Beginning in the early 1970’s, interest in multimedia works, improvements in technology (especially lasers), and the revival of many post-Romantic works led to renewed attempts to perform Prometheus with colored lights. In Scheveningen, the Netherlands, in 1973, the auditorium was filled with an inflatable balloon, and lights were projected from its surface to the inside. At Oxford, England, in 1979, the chorus was draped in white, and the colored lights were projected onto the singers. In Louisville, Kentucky, in 1990, the effect of two lines of color was achieved through the projection of one set of colors onto the backdrop of the stage while the orchestra was suffused with lights of another hue. Prometheus would seem to be an ideal work for film or video recording, with music, colors, dance, and even some kind of action. At any rate, performances of this work, with or without lights, are rare because of the resources that Scriabin specified.

Among audience members, reactions to the use of multiple media in simultaneous effects vary. Some are entranced by the interplay of sound and light, whereas others feel that the light show detracts from the musical performance. Scriabin’s feeling that the integration of colored light within a symphonic work would be “a powerful psychological resonator for the listener” was realized in Prometheus, but not fully until several decades after his death. Prometheus (Scriabin)
Symphonic music

Further Reading

  • Baker, James. The Music of Alexander Scriabin. New Haven, Conn.: Yale University Press, 1986. Although his musical analyses are highly technical, Baker provides an extraordinarily clear assessment of Scriabin’s most important twentieth century works.
  • Bowers, Faubion. Scriabin: A Biography. 2d rev. ed. Mineola, N.Y.: Dover, 1996. Extensive biography details Scriabin’s personal and professional lives. Includes many photographs and a catalog of Scriabin’s works.
  • Brown, Malcolm. “Skriabin and Russian ’Mystic’ Symbolism.” Nineteenth-Century Music 3 (July, 1979): 42-51. Presents the case that Russian Symbolist philosophers and writers had a strong influence on Scriabin’s musical mysticism.
  • De Schloezer, Boris. Scriabin: Artist and Mystic. Translated by Nicolas Slonimsky. Berkeley: University of California Press, 1987. Originally published in Russian in 1923, this book by one of the composer’s intimate friends (the brother of his mistress Tatiana Schloezer) gives many accounts of the development of Scriabin’s mysticism, his concepts of ecstasy, and the development of Mysterium.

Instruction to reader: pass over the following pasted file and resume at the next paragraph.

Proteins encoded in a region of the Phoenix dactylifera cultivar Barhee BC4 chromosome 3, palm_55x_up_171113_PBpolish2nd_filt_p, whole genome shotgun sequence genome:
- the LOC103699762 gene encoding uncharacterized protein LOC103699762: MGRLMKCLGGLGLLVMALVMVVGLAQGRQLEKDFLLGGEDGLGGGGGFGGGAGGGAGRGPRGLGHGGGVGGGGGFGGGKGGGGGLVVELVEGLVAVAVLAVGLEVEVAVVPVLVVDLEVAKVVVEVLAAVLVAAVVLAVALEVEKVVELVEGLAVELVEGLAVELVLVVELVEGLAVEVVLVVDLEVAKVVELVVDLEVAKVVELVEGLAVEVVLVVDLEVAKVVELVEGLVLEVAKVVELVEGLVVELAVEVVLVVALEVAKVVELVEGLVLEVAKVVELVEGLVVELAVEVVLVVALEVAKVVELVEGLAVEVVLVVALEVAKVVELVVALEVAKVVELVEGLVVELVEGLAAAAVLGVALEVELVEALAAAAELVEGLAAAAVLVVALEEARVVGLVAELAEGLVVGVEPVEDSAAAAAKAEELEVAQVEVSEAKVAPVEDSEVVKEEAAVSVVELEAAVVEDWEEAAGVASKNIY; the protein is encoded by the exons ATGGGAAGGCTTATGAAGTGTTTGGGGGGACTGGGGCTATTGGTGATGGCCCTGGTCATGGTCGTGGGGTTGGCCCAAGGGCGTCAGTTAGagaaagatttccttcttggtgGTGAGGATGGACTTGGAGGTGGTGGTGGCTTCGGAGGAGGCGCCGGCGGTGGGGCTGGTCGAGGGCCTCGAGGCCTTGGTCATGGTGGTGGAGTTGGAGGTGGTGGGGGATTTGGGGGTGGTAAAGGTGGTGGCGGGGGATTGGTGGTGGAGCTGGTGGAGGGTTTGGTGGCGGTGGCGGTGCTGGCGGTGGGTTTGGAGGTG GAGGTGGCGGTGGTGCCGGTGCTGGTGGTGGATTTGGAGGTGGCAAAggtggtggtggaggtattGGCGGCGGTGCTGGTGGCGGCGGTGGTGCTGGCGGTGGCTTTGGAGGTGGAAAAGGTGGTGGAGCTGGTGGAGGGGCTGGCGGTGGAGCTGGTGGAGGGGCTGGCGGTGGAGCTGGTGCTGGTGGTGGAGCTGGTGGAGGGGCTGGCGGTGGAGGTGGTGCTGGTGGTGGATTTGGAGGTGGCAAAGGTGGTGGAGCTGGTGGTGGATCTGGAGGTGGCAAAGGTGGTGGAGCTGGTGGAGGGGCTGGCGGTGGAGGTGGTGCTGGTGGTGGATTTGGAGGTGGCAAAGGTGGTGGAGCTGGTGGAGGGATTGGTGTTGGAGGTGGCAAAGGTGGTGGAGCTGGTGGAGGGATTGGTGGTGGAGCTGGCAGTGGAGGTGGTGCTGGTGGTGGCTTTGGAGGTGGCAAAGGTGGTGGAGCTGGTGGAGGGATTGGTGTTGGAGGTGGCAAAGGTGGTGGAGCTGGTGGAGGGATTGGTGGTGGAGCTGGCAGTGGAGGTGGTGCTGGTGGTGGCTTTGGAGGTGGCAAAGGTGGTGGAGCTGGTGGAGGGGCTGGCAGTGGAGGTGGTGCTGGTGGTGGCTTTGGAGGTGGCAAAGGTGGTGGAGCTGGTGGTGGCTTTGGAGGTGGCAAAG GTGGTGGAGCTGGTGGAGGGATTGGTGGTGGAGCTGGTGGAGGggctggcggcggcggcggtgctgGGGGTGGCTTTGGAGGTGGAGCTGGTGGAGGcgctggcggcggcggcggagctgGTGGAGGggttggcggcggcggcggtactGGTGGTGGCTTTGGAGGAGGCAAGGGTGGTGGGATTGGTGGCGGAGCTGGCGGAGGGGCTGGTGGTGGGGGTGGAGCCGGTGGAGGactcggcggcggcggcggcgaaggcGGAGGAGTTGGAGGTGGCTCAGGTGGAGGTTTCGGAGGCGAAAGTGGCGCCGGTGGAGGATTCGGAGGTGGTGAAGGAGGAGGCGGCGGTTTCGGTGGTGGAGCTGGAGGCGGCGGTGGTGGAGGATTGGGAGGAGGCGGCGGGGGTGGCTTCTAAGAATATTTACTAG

• Macdonald, Hugh. “Lighting the Fire: Skryabin and Colour.” Musical Times (October, 1983): 600-602. Describes the various attempts to perform Prometheus with colored lighting and how Scriabin changed his color equivalences.
  • Meade, Marion. Madame Blavatsky: The Woman Behind the Myth. 1980. Reprint. Lincoln, Nebr.: iUniverse, 2001. A detailed and personal biography of the woman whose books had a strong influence on Scriabin’s Theosophical thought. Mentions Theosophy’s effects on some writers, but does not address its influence on musicians.
  • Morrison, Simon. Russian Opera and the Symbolist Movement. Berkeley: University of California Press, 2002. A study of four scores by Russian composers, including Scriabin’s unfinished Mysterium. Appendix offers an English-language translation of Scriabin’s libretto for the “Preparatory Act.”
  • Peacock, Kenneth. “Synesthetic Perception: Alexander Scriabin’s Color Hearing.” Music Perception 2 (1985): 483-506. Traces the history of synesthesia among several writers and in the medical literature before discussing Scriabin’s Prometheus and his projects for Mysterium.
  • Rudakova, Yevgeniya, and A. I. Kandinsky. Scriabin. Translated by Tatyana Chistyakova. Neptune City, N.J.: Paganiniana, 1984. Mostly a documentary and pictorial biography, with reproductions of Scriabin’s manuscripts and concert programs. An interesting sidelight is the constantly favorable attitude displayed toward Scriabin by Soviet critics from 1918 onward.